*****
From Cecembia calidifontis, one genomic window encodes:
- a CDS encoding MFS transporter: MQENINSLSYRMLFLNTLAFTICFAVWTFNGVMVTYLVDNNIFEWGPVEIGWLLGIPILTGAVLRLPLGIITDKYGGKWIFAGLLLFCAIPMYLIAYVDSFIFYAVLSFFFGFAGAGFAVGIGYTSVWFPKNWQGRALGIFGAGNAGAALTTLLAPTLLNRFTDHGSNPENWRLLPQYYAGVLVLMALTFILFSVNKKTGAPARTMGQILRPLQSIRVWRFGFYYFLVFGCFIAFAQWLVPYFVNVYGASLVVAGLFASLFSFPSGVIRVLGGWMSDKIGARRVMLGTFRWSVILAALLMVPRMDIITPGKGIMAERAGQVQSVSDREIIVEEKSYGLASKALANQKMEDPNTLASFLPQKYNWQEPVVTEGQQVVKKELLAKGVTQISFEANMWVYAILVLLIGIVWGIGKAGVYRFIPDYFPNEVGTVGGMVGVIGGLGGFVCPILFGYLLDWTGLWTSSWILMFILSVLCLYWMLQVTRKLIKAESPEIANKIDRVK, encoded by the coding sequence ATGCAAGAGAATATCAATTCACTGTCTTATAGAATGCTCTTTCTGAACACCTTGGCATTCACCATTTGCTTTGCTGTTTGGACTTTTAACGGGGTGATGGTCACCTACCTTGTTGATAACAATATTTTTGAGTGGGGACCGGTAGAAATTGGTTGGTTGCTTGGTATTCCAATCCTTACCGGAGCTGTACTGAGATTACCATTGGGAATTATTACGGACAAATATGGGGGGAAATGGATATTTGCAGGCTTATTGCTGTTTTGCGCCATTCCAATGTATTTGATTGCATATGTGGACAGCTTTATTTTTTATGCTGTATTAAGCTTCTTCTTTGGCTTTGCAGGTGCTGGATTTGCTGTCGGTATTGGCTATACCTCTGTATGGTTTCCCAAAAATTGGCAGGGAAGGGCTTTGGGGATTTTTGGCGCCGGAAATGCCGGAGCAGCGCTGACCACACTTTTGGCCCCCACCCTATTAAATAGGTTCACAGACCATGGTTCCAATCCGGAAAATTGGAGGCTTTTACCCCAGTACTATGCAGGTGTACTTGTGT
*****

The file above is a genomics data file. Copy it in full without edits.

From Cecembia calidifontis, one genomic window encodes:
- a CDS encoding MFS transporter: MQENINSLSYRMLFLNTLAFTICFAVWTFNGVMVTYLVDNNIFEWGPVEIGWLLGIPILTGAVLRLPLGIITDKYGGKWIFAGLLLFCAIPMYLIAYVDSFIFYAVLSFFFGFAGAGFAVGIGYTSVWFPKNWQGRALGIFGAGNAGAALTTLLAPTLLNRFTDHGSNPENWRLLPQYYAGVLVLMALTFILFSVNKKTGAPARTMGQILRPLQSIRVWRFGFYYFLVFGCFIAFAQWLVPYFVNVYGASLVVAGLFASLFSFPSGVIRVLGGWMSDKIGARRVMLGTFRWSVILAALLMVPRMDIITPGKGIMAERAGQVQSVSDREIIVEEKSYGLASKALANQKMEDPNTLASFLPQKYNWQEPVVTEGQQVVKKELLAKGVTQISFEANMWVYAILVLLIGIVWGIGKAGVYRFIPDYFPNEVGTVGGMVGVIGGLGGFVCPILFGYLLDWTGLWTSSWILMFILSVLCLYWMLQVTRKLIKAESPEIANKIDRVK, encoded by the coding sequence ATGCAAGAGAATATCAATTCACTGTCTTATAGAATGCTCTTTCTGAACACCTTGGCATTCACCATTTGCTTTGCTGTTTGGACTTTTAACGGGGTGATGGTCACCTACCTTGTTGATAACAATATTTTTGAGTGGGGACCGGTAGAAATTGGTTGGTTGCTTGGTATTCCAATCCTTACCGGAGCTGTACTGAGATTACCATTGGGAATTATTACGGACAAATATGGGGGGAAATGGATATTTGCAGGCTTATTGCTGTTTTGCGCCATTCCAATGTATTTGATTGCATATGTGGACAGCTTTATTTTTTATGCTGTATTAAGCTTCTTCTTTGGCTTTGCAGGTGCTGGATTTGCTGTCGGTATTGGCTATACCTCTGTATGGTTTCCCAAAAATTGGCAGGGAAGGGCTTTGGGGATTTTTGGCGCCGGAAATGCCGGAGCAGCGCTGACCACACTTTTGGCCCCCACCCTATTAAATAGGTTCACAGACCATGGTTCCAATCCGGAAAATTGGAGGCTTTTACCCCAGTACTATGCAGGTGTACTTGTGT